Students Build AutoCPR Device for Disasters

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The teams says the lightweight device can deliver 150 pounds of force during patient chest compressions. The teams says the lightweight device can deliver 150 pounds of force during patient chest compressions.

When a deadly 7.8 magnitude earthquake rocked his home country of Ecuador in 2016 and killed more than 650 people, Purdue University alumnus Dr. Jorge Alfredo Uquillas was distraught by the number of deaths he says could’ve been prevented. Now a professor at an Ecuadorian medical school, he says patients couldn’t receive lifesaving CPR due to severe shortages of medical staff and long transit times to medical centers during the disaster. Uquillas turned to his alma mater and a team of Purdue students to help solve the problem. The “hands-free” AutoCPR device they invented recently captured a major award and is now being finalized for the field.

This month, the team of four students won the top prize in the 2017 Design Competition for Engineering World Health, a U.S. nonprofit that aims to improve health care delivery in low-resource countries. Uquillas told the team, during the disaster, patients had long transit times from the wreckage to a medical center—all of which are understaffed.

While there are automated devices commercially available, they can cost between $15,000 and $20,000. Uquillas, who earned his PhD in biomedical engineering at Purdue, asked a team of students studying the same subject to create an automated, low-cost, portable device that could deliver CPR.

Undergraduates Shadman Jubaer, Michael Dziekan, Vicki Sell and Sudhanshu Manda built the AutoCPR device for their senior design project. The small piece of machinery can be strapped to a person’s chest within 30 seconds, and a 12-volt battery—a typical car battery—can deliver 150 pounds of force during patient chest compressions.

“[An electrical motor] is attached to a crank, and that crank converts rotational motion into a linear motion and a linear force,” says Dziekan, now a mechanical engineering graduate student. “We take that linear force and use it to deliver chest compressions, about 100 to 120 per minute.”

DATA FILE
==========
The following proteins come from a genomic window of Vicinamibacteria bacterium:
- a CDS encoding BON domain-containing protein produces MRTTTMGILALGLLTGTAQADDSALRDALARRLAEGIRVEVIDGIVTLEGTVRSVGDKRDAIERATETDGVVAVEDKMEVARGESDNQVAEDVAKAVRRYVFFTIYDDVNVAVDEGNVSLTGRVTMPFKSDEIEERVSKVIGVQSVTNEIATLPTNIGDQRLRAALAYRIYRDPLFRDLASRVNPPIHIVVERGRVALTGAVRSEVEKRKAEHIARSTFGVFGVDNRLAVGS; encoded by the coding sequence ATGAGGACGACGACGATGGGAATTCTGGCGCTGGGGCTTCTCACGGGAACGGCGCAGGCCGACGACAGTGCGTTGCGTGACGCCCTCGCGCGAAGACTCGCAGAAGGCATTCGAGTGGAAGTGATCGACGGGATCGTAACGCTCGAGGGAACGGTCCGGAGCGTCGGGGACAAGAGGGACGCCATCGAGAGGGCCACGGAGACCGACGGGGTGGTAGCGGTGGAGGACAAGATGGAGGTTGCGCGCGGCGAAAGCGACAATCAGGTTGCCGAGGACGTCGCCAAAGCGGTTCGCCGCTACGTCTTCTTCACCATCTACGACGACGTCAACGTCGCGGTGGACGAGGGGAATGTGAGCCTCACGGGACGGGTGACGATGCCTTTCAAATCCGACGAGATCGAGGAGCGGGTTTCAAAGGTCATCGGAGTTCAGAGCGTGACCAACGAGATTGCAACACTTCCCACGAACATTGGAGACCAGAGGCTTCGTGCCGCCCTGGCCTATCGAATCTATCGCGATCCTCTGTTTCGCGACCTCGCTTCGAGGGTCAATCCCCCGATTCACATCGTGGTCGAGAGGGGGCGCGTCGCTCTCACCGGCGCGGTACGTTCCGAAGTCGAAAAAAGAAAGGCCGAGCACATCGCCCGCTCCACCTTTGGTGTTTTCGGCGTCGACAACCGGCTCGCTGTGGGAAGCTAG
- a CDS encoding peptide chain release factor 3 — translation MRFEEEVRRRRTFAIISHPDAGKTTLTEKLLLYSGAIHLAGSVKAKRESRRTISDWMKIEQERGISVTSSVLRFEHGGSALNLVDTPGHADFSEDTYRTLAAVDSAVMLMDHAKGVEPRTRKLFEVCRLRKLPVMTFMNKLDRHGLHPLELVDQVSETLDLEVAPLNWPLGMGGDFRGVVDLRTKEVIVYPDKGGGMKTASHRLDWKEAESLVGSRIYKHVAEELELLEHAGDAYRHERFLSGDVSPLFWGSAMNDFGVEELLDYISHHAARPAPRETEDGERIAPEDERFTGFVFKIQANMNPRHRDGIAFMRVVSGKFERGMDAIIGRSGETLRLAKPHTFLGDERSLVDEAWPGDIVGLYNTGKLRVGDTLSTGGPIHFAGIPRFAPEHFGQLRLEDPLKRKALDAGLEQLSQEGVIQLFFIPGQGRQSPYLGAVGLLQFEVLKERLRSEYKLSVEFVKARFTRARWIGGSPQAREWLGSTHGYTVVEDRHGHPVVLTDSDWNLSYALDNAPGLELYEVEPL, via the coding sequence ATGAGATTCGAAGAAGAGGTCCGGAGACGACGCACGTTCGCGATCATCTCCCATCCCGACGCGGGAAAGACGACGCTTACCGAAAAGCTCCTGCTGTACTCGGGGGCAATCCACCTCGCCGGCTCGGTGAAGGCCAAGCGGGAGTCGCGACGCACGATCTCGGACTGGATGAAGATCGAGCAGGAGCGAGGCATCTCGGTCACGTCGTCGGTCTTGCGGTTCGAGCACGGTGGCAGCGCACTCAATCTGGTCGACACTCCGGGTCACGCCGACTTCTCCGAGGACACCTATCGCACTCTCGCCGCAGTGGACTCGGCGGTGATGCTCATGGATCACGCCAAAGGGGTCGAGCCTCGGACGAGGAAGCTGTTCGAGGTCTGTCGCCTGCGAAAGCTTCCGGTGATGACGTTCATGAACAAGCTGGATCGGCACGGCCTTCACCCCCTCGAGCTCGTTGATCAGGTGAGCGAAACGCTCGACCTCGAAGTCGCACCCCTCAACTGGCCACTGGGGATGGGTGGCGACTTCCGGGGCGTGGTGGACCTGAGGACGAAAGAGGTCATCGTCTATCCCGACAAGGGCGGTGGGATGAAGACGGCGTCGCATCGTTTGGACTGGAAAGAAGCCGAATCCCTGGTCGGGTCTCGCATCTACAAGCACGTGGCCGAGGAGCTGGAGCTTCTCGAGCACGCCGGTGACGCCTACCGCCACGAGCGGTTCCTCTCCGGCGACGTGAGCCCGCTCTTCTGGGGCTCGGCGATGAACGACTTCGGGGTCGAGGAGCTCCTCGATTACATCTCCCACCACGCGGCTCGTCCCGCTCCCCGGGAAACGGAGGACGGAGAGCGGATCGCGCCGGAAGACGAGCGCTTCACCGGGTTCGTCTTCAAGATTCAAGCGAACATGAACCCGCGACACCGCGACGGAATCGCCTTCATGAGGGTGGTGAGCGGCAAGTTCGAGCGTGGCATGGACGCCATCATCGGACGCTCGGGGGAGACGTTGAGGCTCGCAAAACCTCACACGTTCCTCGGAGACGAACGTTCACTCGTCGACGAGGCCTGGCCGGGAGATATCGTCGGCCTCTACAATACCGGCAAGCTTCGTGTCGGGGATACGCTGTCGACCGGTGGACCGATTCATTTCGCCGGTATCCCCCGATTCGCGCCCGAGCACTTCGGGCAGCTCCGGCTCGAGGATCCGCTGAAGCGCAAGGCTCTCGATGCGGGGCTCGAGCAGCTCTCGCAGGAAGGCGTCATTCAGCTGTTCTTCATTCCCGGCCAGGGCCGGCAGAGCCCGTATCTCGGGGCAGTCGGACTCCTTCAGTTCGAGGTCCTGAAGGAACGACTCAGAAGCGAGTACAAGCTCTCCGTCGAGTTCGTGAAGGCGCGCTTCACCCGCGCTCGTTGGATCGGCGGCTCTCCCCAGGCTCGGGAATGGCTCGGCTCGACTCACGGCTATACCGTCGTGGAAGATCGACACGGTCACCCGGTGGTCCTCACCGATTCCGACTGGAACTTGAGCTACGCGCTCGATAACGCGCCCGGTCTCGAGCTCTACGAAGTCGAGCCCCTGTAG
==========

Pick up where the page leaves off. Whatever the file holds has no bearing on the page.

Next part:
The team believes the device would cost about $540, significantly lower than commercially-available devices. Dziekan says designing such an inexpensive but powerful piece of equipment was the most challenging aspect of the project.

“We were trying to make something that has the same efficacy as a commercial one, but for one-tenth of the cost,” says Dziekan. “There were some things we needed to really simplify.”  

While the device was created with disasters in mind, Uquillas believes it could be meaningful in any developing country; in Ecuador, for example, Uquillas says a single medical center—typically under-staffed and under-equipped—usually serves about 2,500 people. He notes patients in rural areas require a 45-minute transit to a hospital.

While developing the device, the team realized it could also be useful in the U.S. The American Heart Association says nearly 90 percent of people who suffer out-of-hospital cardiac arrests die, and that CPR, especially if performed in the first few minutes of cardiac arrest, can double or triple a person’s chance of survival. Even in the best-case scenarios, rescuer fatigue inhibits CPR performance; chest compression quality declines significantly within three minutes.

Dziekan says the students consulted with the West Lafayette fire department during the development stages and learned it had to secure a grant to purchase the automated CPR device it uses.

“So even in the U.S., these devices are somewhat unaffordable. When we showed them our device, they loved the fact that it was simplistic, low-cost and it was very intuitive to use,” says Dziekan. “When they were setting up this other device, it took them a few minutes. With ours, you basically flip a switch, tune the power requirement and it’s ready to go.”

The team created the working prototype during the 2016-2017 school year. A second team of Purdue students is now fine-tuning the AutoCPR device, adding safety features and a pulse oximeter that can be placed on the neck to measure the blood’s oxygen level; this is the common device placed on a patient’s finger during routine doctor visits. After finalizing the device this semester, the team plans to send it to Ecuador for testing at the university medical center where Uquillas is a professor.

“It’s always nice when other people see value in something you’ve worked on for countless hours,” says Dziekan. “Hopefully, more people could be saved in the U.S. or Ecuador—or anywhere—with a device like this.”  

Dziekan says ensuring the device is reliable is a top priority for the team.
Dziekan says a second team is working on additional features to ready the Auto CPR device for testing in Ecuador.
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